I leave with some small disappointments. Perhaps unrealistically, I had envisioned a new life in which the campus was not only my place of work, but also my playground. I imagined us attending concerts, lectures, dinner parties, and building, over time, an academic life. Subconsciously, I was clearly looking for a home.

But sadly, at this scenic school which boasts three beaches -- I was never once able to get to any of them. Reason enough for moving on.

Saturday, December 15, 2012


Yesterday we awoke to banging and a remarkably prolonged crash. The boulders were being delivered.
There are stones – refined things that sit sedately in their walls – and then there is Wild Rock. These are the elephants, the blue whales, the T-Rexes of the landscape world.  As big as small cars, traffic stopping, and sitting in my yard.

This collection – nearly a dozen – came from Western Massachusetts. They may as well have come from the moon, looking more like meteorites than anything from this world.
They were all chosen by the contractor, based on virtues specified by the architect. Size matters, but so does shape, proportion, and dimension. Color is important. Lichen is good. As are striations, fissures, and other geologic elements of interest. They pull me up out of my two dimensional world of often-unfurled landscape plans into the tangible third dimension in which everything has height and heft.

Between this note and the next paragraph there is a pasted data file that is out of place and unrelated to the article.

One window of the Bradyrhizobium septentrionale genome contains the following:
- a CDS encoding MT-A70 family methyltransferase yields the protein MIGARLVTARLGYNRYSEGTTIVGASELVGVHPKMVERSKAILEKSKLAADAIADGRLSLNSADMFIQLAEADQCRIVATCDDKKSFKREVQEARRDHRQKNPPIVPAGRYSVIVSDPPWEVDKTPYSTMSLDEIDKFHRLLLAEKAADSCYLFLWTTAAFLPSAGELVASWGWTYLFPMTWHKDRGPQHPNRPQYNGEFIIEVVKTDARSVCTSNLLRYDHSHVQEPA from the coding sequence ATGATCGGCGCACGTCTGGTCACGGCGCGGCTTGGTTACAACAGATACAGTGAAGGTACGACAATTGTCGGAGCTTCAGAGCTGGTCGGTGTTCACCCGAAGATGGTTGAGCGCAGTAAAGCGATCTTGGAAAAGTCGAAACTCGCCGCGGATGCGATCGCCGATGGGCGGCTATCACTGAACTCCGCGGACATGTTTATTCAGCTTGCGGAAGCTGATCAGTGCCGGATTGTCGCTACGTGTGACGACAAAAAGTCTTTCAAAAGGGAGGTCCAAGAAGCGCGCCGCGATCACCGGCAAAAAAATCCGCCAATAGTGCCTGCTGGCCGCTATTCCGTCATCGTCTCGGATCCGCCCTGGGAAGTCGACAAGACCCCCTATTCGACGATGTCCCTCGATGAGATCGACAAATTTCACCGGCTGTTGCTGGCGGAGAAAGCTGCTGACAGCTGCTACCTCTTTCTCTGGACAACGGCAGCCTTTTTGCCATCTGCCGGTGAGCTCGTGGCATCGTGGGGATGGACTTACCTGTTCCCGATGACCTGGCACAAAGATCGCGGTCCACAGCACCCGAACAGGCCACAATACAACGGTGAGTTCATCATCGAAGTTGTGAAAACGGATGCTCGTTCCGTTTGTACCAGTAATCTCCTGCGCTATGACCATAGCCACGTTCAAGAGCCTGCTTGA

Suddenly we have left the tame, magazine-slick world of pretty lawns, manicured shrubbery, and carefully pruned specimen trees. Now we are in the realm of earth science with these artifacts of raw energy; matter at its most massive.  I think of Stonehenge, of Easter Island, of stellae personifying ancient gods. I think of these rocks as alive. 

Awe-inspiring they may be, but, as it turns out, they are here only on spec.  They sit like sprouted toadstools, awaiting the discerning eye of the architect, who will say which shall stay and which shall go. Talk about bringing the mountain to Mohammed.